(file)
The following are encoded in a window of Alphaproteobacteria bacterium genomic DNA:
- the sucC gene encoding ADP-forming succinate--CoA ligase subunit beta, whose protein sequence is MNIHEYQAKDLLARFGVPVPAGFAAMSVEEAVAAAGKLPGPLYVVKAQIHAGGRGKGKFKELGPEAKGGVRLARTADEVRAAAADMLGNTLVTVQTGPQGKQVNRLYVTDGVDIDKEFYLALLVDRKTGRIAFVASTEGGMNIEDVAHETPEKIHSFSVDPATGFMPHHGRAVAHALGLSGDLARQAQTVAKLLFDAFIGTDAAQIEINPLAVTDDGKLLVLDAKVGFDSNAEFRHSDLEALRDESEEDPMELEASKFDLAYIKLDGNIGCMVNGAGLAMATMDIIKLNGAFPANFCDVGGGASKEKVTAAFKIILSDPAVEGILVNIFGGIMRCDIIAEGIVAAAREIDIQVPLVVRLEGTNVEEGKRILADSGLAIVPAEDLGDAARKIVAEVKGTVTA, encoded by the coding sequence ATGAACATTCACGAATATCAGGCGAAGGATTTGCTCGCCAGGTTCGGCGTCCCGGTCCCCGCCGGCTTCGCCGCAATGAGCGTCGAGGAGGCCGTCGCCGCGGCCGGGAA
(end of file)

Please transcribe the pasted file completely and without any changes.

The following are encoded in a window of Alphaproteobacteria bacterium genomic DNA:
- the sucC gene encoding ADP-forming succinate--CoA ligase subunit beta, whose protein sequence is MNIHEYQAKDLLARFGVPVPAGFAAMSVEEAVAAAGKLPGPLYVVKAQIHAGGRGKGKFKELGPEAKGGVRLARTADEVRAAAADMLGNTLVTVQTGPQGKQVNRLYVTDGVDIDKEFYLALLVDRKTGRIAFVASTEGGMNIEDVAHETPEKIHSFSVDPATGFMPHHGRAVAHALGLSGDLARQAQTVAKLLFDAFIGTDAAQIEINPLAVTDDGKLLVLDAKVGFDSNAEFRHSDLEALRDESEEDPMELEASKFDLAYIKLDGNIGCMVNGAGLAMATMDIIKLNGAFPANFCDVGGGASKEKVTAAFKIILSDPAVEGILVNIFGGIMRCDIIAEGIVAAAREIDIQVPLVVRLEGTNVEEGKRILADSGLAIVPAEDLGDAARKIVAEVKGTVTA, encoded by the coding sequence ATGAACATTCACGAATATCAGGCGAAGGATTTGCTCGCCAGGTTCGGCGTCCCGGTCCCCGCCGGCTTCGCCGCAATGAGCGTCGAGGAGGCCGTCGCCGCGGCCGGGAA